Ali Eslami and Klasien van de Zandschulp are responsible, together with Mamali Shafahi, for the mystical virtual reality-experience SACRED HILL. They collaborated with many others, from audio wizards and costume designers to scent composers. But the one who plays the most essential part, is not credited; that is you yourself.
By: Anton Damen
Ali: “Our concept was to make a multilayer experience. Besides its virtual reality component, SACRED HILL is also a physical installation: we have a performance and other senses are involved. We even have a smoke machine. Many different things were needed to cement our overall concept together. Who did what was mostly decided on according to our our skill sets. I mostly did the VR, Klasien worked on the design of the performance and how that relates to the VR. We invited Mamali Shafahi to make the spatial installation. Due to the workflow we had lot of conversations to keep each other on the same page, and inspire each other.”
Klasien: “The goal was to meld it into one experience. Once you walk in, your story starts, even before you put the VR-headset on. In the room there is a specially composed scent, that is unknown and familiar at the same time. It’s a little bit of an earthy smell, because in SACRED HILL we play a lot with the idea that the virtual space does not exclude the natural elements.”
Ali: “I designed the experience as a ritual machine. SACRED HILL speculates what a ritual for the future, when mankind lives in VR, could look like. It’s a repetitive ritual where you disembody yourself into space and then come back to your body again. As you log in you’ll have literal hands at first, which you then loose through the calibration process at the entrance. But during your journey through four tunnels you become weightless and you start to experience the surrounding space in different ways. For example, if you move your hands in the first tunnel it has an effect on the floating spheres, while in the second tunnel it will make the tunnel shrink or expand.”
Klasien: “We talked about rituals extensively. Ali and I come from different religious backgrounds. I grew up in the middle of the bible belt, Ali is from a Muslim country. SACRED HILL builds on something that Ali has been working on for quite a while now: what if humans lived in the virtual world? In our installation, you only visit it for seven minutes. But would it be possible to live here? To make it our own? Humans can use rituals and religion to bring meaning to the world. We use that for Sacred Hill, and also elements from yoga, meditation, occultism and witchcraft. That’s why we chose to start the experience with something similar to a tarot reading, but with a twist. It gives you a tool that you can use in the virtual space.”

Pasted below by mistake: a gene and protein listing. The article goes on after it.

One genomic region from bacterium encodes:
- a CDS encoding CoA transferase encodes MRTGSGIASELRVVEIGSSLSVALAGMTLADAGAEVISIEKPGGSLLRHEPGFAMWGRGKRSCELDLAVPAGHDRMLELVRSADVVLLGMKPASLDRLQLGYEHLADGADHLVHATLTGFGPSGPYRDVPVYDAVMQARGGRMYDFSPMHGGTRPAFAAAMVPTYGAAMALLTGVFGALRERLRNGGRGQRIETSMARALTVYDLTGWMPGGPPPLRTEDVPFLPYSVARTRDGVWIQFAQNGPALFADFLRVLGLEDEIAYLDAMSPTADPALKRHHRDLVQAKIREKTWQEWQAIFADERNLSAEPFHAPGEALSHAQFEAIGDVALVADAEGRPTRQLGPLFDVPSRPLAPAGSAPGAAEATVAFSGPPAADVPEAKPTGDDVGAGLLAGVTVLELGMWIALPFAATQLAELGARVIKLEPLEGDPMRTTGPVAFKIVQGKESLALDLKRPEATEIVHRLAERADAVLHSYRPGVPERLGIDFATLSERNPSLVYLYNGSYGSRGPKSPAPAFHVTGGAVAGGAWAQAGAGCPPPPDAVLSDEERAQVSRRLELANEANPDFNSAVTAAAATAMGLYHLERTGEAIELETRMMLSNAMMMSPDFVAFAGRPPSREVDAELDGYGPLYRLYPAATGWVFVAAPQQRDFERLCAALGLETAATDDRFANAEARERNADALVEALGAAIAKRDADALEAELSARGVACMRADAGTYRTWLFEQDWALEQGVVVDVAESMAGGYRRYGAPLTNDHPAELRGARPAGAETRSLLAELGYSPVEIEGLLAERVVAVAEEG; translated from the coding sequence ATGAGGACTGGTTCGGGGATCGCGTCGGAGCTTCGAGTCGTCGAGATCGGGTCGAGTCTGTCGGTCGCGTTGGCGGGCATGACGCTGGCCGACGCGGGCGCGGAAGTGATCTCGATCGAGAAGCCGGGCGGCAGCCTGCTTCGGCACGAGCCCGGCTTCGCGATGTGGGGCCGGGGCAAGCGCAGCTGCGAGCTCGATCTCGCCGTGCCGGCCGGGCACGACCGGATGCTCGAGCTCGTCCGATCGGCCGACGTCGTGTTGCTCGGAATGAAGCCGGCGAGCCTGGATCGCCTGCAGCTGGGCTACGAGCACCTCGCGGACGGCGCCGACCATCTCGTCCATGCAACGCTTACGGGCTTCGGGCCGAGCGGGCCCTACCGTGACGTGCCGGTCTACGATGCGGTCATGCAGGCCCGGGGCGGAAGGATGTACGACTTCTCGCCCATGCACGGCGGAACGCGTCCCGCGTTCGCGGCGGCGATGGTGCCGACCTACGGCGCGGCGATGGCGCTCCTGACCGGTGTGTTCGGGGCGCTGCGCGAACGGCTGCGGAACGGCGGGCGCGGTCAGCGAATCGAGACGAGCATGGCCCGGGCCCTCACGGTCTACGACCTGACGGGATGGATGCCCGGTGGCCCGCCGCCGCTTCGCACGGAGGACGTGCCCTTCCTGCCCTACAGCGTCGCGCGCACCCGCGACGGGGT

Ali: “We did also put in the Ouroboros-myth: the snake that eats its own tail. The tunnel you enter is a torus. It gives you the illusion that you move toward this machine, while in fact you are not moving an inch. You are stable whilst the whole room moves through you. At the end understanding awaits, and a glimpse of SACRED HILL.”
Klasien: “People often say ‘reality’ and ‘virtual reality’, like they exclude each other. In doing so, you neglect the fact that virtual reality is also real.”
Ali: “I take VR for granted as I’ve been working in it for the past six years. To me, the virtual city that I construct in VR is as real as Amsterdam. I can go there anytime, I know my way, it is part of reality already.”
Klasien: “You just have to take a look at our daily life to see how much we already live in a similar state. Commuting in the train, with everybody on their phone or laptop. Do you still see people looking outside, having small talk with other passengers? We already passed that year: I think more people live in a virtual reality than not.”
Ali: “We already live in a fragmented reality. In our daily routine we are jumping in between the pieces. I go to Instagram and it is a different reality, with a different mind set. Than I go to Twitter, and my mind works differently. Or I check Facebook, or get up from the couch to look outside; another reality every time.”
Klasien: “Many people consider the switch to virtual reality a very negative thing. But it can be positive too. We can make it like a really beautiful room. We can build it and design it as we want. You often you see a lot of VR designers design buildings in the way they appear physically around us. But in VR you don’t need walls or a roof. You can make it as a beautiful as you want. You have endless freedom.”
Ali: “Klasien and I agree on the fact that a big part of the narrative is built by the user. We provide a space where the user can build their own narrative. I’m allergic to voiceovers, especially in VR. It’s super weird when someone is voicing over what you are already experiencing. Then I am like: ‘Shut up! I want to experience it for myself and understand it myself!’
Klasien: “Your experience is your experience. We only provide the building blocks. The rest is up to you and your imagination, and the meaning that you yourself attribute to the experience.”
Klasien (laughs): “At least once a day!”
SACRED HILL is a world premiere, in association with Het Nieuwe Instituut, presented at the NFF Interactive Expo, which can be visited free of charge every day from 27 September to 3 October in AG, Space for new art and media (Minrebroederstraat 16) from 13:00 to 20:00 (Mon-Thu) and on Saturday and Sunday from 11:00 to 20:00. Performances are on Saturday the 28th and Sunday the 29th of September 18:30 – 20:00, Monday through Thursday 15:30 – 17:00. The performances on Friday the 27th of September and Wednesday the 2th of October will be done by maker Klasien van de Zandschulp. Sacred Hill is on display at AG, Space for new art and media.